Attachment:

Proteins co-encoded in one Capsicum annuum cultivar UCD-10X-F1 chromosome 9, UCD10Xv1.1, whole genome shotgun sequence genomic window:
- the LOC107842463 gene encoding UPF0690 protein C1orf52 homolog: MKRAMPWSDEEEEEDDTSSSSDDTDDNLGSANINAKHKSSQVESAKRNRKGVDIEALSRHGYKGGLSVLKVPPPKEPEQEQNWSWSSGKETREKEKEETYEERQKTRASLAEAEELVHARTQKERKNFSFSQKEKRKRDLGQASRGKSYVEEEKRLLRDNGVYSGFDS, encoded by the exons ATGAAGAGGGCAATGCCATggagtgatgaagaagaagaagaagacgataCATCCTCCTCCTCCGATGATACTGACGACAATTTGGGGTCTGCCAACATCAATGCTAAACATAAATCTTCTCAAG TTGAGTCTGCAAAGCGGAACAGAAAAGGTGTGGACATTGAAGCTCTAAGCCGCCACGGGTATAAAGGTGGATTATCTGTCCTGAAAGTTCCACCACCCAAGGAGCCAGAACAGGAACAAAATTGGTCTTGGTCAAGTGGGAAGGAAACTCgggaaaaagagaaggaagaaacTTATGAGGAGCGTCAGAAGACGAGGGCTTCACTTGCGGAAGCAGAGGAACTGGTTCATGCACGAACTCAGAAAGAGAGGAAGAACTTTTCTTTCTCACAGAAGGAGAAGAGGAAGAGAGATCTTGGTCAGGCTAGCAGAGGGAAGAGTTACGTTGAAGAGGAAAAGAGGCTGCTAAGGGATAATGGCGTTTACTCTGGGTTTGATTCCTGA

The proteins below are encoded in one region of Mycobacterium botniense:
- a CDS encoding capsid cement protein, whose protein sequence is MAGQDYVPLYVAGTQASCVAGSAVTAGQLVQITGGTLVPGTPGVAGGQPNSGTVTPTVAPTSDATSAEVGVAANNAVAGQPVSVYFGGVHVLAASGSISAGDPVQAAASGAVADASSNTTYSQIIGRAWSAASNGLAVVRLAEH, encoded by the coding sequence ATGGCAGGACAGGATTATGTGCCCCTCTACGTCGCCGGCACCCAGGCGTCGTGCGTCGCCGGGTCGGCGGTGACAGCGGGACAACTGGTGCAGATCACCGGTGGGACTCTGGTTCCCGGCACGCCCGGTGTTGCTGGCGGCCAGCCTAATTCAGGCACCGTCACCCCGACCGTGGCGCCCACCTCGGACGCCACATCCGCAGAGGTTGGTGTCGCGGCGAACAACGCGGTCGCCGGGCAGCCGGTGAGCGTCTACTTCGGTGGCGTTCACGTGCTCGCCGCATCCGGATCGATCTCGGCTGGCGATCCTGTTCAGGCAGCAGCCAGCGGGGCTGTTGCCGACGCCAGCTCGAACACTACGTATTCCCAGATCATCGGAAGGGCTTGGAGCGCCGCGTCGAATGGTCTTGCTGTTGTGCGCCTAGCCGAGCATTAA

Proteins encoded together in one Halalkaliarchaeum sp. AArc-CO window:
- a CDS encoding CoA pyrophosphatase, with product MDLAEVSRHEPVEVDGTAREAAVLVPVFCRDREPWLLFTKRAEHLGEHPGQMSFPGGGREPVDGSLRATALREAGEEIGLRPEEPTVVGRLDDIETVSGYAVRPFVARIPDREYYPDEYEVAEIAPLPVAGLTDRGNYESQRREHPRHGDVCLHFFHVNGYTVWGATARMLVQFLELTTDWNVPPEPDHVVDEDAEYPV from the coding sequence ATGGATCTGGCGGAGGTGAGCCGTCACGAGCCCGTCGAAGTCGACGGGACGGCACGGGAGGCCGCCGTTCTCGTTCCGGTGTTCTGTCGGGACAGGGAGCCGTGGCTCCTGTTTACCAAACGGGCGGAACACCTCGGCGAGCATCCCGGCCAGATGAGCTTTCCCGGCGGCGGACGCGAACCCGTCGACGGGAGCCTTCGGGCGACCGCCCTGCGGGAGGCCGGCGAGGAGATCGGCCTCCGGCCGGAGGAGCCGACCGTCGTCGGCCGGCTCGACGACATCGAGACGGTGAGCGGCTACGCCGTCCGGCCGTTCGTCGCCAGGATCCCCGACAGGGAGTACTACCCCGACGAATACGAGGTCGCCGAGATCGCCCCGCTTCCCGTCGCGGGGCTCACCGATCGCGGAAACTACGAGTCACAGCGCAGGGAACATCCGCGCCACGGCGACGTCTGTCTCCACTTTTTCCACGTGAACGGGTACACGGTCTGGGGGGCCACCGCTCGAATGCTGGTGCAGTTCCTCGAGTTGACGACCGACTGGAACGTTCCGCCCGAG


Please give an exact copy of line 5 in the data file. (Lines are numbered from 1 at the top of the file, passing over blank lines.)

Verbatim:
Proteins encoded together in one Halalkaliarchaeum sp. AArc-CO window: